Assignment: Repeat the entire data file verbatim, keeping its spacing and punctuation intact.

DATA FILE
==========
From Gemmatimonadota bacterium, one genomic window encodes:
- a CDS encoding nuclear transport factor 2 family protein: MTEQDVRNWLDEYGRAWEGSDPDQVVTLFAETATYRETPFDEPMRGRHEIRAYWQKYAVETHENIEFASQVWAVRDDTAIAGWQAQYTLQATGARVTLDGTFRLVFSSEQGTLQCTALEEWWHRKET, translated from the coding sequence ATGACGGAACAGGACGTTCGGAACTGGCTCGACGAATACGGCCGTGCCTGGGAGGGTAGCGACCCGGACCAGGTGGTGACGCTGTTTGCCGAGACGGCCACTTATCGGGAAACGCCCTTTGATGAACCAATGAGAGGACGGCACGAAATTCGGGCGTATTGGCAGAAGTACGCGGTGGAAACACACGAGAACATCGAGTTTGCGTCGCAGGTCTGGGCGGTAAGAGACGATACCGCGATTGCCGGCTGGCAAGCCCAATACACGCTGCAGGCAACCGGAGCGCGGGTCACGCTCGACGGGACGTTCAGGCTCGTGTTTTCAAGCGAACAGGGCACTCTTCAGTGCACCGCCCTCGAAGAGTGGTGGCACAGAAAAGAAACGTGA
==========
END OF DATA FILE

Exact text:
From Gemmatimonadota bacterium, one genomic window encodes:
- a CDS encoding nuclear transport factor 2 family protein: MTEQDVRNWLDEYGRAWEGSDPDQVVTLFAETATYRETPFDEPMRGRHEIRAYWQKYAVETHENIEFASQVWAVRDDTAIAGWQAQYTLQATGARVTLDGTFRLVFSSEQGTLQCTALEEWWHRKET, translated from the coding sequence ATGACGGAACAGGACGTTCGGAACTGGCTCGACGAATACGGCCGTGCCTGGGAGGGTAGCGACCCGGACCAGGTGGTGACGCTGTTTGCCGAGACGGCCACTTATCGGGAAACGCCCTTTGATGAACCAATGAGAGGACGGCACGAAATTCGGGCGTATTGGCAGAAGTACGCGGTGGAAACACACGAGAACATCGAGTTTGCGTCGCAGGTCTGGGCGGTAAGAGACGATACCGCGATTGCCGGCTGGCAAGCCCAATACACGCTGCAGGCAACCGGAGCGCGGGTCACGCTCGACGGGACGTTCAGGCTCGTGTTTTCAAGCGAACAGGGCACTCTTCAGTGCACCGCCCTCGAAGAGTGGTGGCACAGAAAAGAAACGTGA